Camille Preaker has more problems than the usual person. She’s a journalist, not a very good one, in Chicago and is sent home to Missouri to cover a story which brings back the demons of her problems.
A serial killer is taking the lives of young girls and saving the teeth as mementos. Camille needs to get this story in order to keep her profession alive. She hooks up with a Kansas City detective, Richard, who’s interested in more than giving her a story.
Richard truly likes Camille and attempts to break through her barriers to men. Another problem of hers, she has no idea how to construct a relationship.
Camille’s issues started as the daughter of a hypochondriac mother, Adora. Adora repeatedly claimed her three daughters were sick and she had to nurse them. One’s dead, another, Amma, is still under control of the mother, and Camille had tried to get away and become a “normal” person.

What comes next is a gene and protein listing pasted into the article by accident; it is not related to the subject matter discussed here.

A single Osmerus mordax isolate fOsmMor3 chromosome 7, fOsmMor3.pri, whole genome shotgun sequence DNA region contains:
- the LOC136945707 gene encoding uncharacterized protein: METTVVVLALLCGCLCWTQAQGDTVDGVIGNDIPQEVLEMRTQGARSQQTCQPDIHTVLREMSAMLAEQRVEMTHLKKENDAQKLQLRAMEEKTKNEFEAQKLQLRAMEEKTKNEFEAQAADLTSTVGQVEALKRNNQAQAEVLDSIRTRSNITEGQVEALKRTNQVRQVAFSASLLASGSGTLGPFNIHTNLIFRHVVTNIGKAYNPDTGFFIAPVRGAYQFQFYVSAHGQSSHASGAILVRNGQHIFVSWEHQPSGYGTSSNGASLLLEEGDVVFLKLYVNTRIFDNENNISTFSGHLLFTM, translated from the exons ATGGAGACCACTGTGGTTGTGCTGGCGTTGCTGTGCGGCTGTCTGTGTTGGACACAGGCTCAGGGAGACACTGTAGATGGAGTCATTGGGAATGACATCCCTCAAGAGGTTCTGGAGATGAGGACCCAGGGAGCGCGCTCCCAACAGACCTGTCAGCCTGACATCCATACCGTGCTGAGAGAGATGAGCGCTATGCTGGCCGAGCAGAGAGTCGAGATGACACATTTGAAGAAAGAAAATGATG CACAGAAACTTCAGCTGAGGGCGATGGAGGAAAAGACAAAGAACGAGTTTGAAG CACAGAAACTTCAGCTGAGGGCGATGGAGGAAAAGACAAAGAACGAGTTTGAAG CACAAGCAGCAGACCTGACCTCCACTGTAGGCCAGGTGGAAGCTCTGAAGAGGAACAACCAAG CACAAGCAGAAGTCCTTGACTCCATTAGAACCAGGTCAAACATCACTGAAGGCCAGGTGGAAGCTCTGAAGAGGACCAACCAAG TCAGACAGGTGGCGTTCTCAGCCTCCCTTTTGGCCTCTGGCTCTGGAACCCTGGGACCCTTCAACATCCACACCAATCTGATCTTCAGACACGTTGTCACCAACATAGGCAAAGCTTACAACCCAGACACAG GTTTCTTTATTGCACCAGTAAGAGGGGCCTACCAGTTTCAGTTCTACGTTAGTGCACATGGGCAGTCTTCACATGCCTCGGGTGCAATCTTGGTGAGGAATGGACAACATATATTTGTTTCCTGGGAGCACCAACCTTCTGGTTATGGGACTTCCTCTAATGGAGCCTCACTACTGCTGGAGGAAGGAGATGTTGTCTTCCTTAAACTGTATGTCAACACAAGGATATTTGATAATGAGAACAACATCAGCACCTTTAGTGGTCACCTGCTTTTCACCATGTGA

It’s funny how the murders in a small town circle around Camille’s life, dragging her personally into the crime and reviving her addictive nature. Camille has to sort through the bad and find the good in herself.
Richard is willing to give her a chance, but is she able to be “normal?” Is she able to separate her problems, the problems of the murders, and let Richard touch her physically and mentally?